Hendel, 1920. Arch. Naturgesch. 84A(7)(1918): 121
Agromyza flavipennis Hendel, 1920; Hendel, 1931. Fliegen
palaearkt. Reg. 6(2): 118
Agromyza flavipennis Hendel, 1920; Spencer, 1972b. Handbk
ident. Br. Ins. 10(5g): 36 (fig. 105), 39, 116
Agromyza flavipennis Hendel, 1920; Spencer, 1976. Fauna
ent. Scand. 5(1): 109-110, figs 171-2
Agromyza flavipennis Hendel, 1920; Spencer, 1990. Host
specialization in the world Agromyzidae (Diptera) : 204, 205,
206 (fig. 761).
blotch-mine invariably adjoining margin of leaf (Spencer,
1976: 110, fig. 105).
yet rather deep, therefore quite transparent, blotch, always along
the leaf margin, generally in the distal half of the leaf. The blotch
is preceded by a short and broad corridor, most of the time overrun
later. Four to eight larvae may co-occur in a leaf. Pupation outside
the mine, exit slit in lower epidermis (Bladmineerders van Europa).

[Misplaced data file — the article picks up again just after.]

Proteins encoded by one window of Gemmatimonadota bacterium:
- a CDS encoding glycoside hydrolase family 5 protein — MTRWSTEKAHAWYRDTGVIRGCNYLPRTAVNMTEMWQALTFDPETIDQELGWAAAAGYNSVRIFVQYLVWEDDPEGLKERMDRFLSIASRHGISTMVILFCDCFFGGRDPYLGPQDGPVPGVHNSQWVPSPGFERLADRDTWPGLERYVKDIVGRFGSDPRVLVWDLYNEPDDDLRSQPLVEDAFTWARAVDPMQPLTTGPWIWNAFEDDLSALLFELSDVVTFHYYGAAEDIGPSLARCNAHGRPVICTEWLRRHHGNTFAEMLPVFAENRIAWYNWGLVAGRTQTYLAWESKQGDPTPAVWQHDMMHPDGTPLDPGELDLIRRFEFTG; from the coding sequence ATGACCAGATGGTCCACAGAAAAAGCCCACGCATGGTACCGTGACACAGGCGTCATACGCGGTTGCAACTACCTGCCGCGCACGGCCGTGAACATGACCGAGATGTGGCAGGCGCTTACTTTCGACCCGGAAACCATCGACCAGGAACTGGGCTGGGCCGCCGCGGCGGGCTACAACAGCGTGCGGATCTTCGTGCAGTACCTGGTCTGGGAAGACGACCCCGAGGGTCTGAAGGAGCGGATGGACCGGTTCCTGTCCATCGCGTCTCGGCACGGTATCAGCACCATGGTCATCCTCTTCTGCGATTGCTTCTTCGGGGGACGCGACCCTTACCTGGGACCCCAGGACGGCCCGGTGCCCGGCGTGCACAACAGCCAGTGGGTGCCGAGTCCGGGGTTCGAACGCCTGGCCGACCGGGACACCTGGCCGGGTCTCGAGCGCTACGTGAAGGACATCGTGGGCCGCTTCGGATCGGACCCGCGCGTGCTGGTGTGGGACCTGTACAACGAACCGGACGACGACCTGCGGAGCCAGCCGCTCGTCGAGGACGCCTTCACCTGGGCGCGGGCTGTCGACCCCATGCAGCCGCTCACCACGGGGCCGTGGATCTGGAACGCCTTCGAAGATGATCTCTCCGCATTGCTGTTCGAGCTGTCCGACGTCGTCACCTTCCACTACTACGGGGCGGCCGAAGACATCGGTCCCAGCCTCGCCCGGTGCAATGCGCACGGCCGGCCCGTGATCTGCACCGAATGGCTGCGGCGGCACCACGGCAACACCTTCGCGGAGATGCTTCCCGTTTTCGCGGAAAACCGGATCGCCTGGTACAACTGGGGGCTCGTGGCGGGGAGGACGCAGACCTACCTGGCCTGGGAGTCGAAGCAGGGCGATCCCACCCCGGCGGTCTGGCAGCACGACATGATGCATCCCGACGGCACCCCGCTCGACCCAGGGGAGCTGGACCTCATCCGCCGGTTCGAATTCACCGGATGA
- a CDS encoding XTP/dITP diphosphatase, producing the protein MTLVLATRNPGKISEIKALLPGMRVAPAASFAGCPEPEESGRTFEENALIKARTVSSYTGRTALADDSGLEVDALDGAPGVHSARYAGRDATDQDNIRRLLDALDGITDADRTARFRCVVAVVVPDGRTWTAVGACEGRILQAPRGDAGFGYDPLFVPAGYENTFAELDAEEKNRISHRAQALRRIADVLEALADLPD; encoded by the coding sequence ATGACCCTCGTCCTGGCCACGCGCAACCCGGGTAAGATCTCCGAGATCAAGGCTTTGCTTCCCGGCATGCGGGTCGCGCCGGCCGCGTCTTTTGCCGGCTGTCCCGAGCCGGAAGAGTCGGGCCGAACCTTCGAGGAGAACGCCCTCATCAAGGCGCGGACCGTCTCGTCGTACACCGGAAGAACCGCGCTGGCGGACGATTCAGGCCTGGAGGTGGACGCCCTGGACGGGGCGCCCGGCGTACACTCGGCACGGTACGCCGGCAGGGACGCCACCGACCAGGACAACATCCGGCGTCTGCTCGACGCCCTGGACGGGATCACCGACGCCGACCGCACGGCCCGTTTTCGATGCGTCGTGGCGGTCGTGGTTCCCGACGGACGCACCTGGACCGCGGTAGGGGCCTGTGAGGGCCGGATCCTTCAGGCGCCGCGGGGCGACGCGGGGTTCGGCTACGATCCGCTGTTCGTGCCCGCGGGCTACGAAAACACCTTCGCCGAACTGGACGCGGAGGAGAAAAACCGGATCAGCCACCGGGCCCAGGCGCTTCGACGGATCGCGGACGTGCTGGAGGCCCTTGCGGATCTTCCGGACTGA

Larva: The larvae of flies are leg-less maggots without a head capsule (see examples). They never have thoracic or abdominal legs. They do not have chewing mouthparts, although they do have a characteristic cephalo-pharyngeal skeleton (see examples), usually visible internally through the body wall.
The larva is described by de Meijere (1925).
Posterior spiracles each with 3 bulbs (Spencer,
Puparium: The puparia of flies are formed within the hardened last larval skin or puparium and as a result sheaths enclosing head appendages, wings and legs are not visible externally (see examples).
Reddish-brown or reddish-orange (Spencer,
Hosts in Great Britain & Ireland:
of year - mines:
Larvae in May-early June, in a single generation (Bladmineerders van Europa).
of year - adults: May.
in Great Britain & Ireland: Uncommon. Buckinghamshire (Slough),
Surrey (Bookham) (Spencer, 1972b:
39), Warwickshire (Bodymoor Heath) (Robbins,
1991: 102), Buckinghamshire (VC24), Middlesex (VC21), Surrey and West Kent
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elsewhere: Widespread in continental Europe including Sweden
(Spencer, 1976: 109), The
Netherlands (Bladmineerders van Europa), Germany (Spencer,
1976: 546), Austria, Bulgaria, Czech Republic, Estonia, French
mainland, Lithuania, Poland, Slovakia (Martinez in Fauna Europaea).
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British and Irish Parasitoids in Britain and elsewhere: